"Let's be honest, there are only a few hundred guys we're talking about that we're interested in seeing, that we're realistically considering going after," Radcliff says. "Ninety-nine percent of these guys have to realize that they aren't going to play pro ball, so you have to have balance.

"We don't think it's really fair for a parent to pony up the money to send a guy to (every major tournament and showcase across the country) to get their son seen . . . Let them play with their buddies in their last summer before they go play pro ball or go to college. Let them play on their Legion team and then go to (a couple of showcases) and that's enough."

Ultimately Marcus Lemon appears to have maximized his exposure, enjoyed his summer and retained his desire to play. There were sacrifices along the way, though he knew there would be.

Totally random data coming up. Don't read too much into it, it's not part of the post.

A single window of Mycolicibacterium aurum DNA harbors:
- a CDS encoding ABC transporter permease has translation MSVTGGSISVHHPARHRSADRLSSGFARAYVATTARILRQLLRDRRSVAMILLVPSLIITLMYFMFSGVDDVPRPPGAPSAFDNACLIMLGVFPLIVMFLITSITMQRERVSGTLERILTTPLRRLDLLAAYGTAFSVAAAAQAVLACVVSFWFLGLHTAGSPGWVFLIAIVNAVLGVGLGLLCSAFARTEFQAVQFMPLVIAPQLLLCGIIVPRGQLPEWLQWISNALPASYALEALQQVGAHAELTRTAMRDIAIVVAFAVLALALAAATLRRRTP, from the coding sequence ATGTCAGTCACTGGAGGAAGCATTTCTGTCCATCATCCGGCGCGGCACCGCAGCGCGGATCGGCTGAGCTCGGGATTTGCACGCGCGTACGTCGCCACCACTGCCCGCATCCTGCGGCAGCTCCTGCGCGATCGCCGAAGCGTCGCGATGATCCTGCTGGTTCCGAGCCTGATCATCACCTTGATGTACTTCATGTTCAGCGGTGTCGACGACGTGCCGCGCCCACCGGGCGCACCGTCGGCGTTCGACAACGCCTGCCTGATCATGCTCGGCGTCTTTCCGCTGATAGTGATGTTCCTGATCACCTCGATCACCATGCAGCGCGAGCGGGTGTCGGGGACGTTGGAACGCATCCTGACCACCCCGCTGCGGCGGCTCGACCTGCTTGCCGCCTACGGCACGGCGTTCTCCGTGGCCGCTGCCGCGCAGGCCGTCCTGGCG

One in particular this fall, though, was particularly difficult to stomach. While Marcus was in Athens, Ga., completing his list of official college visits over dinner with the Georgia coaching staff, his cell phone rang. That same night back home, Marcus' high school was holding homecoming ceremonies and Gigi received word that Marcus had been named homecoming king, though he was sharing baseball stories with college coaches 600 miles away.

"He didn't get to dance with the queen, but there's always the prom," Gigi says.

As long as she likes baseball.